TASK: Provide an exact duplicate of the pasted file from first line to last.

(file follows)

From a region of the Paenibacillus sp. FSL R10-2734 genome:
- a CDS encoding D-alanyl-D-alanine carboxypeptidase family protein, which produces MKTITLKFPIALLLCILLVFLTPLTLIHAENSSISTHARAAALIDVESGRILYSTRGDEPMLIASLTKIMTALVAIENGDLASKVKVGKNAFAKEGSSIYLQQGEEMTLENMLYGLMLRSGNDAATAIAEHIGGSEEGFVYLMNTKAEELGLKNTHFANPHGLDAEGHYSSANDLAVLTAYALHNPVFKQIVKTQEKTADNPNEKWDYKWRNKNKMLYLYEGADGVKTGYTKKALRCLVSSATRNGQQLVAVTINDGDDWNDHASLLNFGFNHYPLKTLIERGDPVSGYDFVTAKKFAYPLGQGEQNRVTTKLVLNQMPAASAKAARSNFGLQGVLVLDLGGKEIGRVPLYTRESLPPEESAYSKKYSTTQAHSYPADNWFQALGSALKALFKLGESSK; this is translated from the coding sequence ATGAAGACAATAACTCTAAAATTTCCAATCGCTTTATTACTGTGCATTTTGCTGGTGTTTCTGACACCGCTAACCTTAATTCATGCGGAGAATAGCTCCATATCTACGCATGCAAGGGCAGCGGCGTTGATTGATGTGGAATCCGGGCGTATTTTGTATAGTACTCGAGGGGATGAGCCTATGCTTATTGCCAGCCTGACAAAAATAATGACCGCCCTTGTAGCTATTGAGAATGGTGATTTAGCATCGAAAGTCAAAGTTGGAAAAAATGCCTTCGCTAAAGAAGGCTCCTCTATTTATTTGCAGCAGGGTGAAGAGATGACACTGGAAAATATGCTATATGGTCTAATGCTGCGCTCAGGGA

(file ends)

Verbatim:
From a region of the Paenibacillus sp. FSL R10-2734 genome:
- a CDS encoding D-alanyl-D-alanine carboxypeptidase family protein, which produces MKTITLKFPIALLLCILLVFLTPLTLIHAENSSISTHARAAALIDVESGRILYSTRGDEPMLIASLTKIMTALVAIENGDLASKVKVGKNAFAKEGSSIYLQQGEEMTLENMLYGLMLRSGNDAATAIAEHIGGSEEGFVYLMNTKAEELGLKNTHFANPHGLDAEGHYSSANDLAVLTAYALHNPVFKQIVKTQEKTADNPNEKWDYKWRNKNKMLYLYEGADGVKTGYTKKALRCLVSSATRNGQQLVAVTINDGDDWNDHASLLNFGFNHYPLKTLIERGDPVSGYDFVTAKKFAYPLGQGEQNRVTTKLVLNQMPAASAKAARSNFGLQGVLVLDLGGKEIGRVPLYTRESLPPEESAYSKKYSTTQAHSYPADNWFQALGSALKALFKLGESSK; this is translated from the coding sequence ATGAAGACAATAACTCTAAAATTTCCAATCGCTTTATTACTGTGCATTTTGCTGGTGTTTCTGACACCGCTAACCTTAATTCATGCGGAGAATAGCTCCATATCTACGCATGCAAGGGCAGCGGCGTTGATTGATGTGGAATCCGGGCGTATTTTGTATAGTACTCGAGGGGATGAGCCTATGCTTATTGCCAGCCTGACAAAAATAATGACCGCCCTTGTAGCTATTGAGAATGGTGATTTAGCATCGAAAGTCAAAGTTGGAAAAAATGCCTTCGCTAAAGAAGGCTCCTCTATTTATTTGCAGCAGGGTGAAGAGATGACACTGGAAAATATGCTATATGGTCTAATGCTGCGCTCAGGGA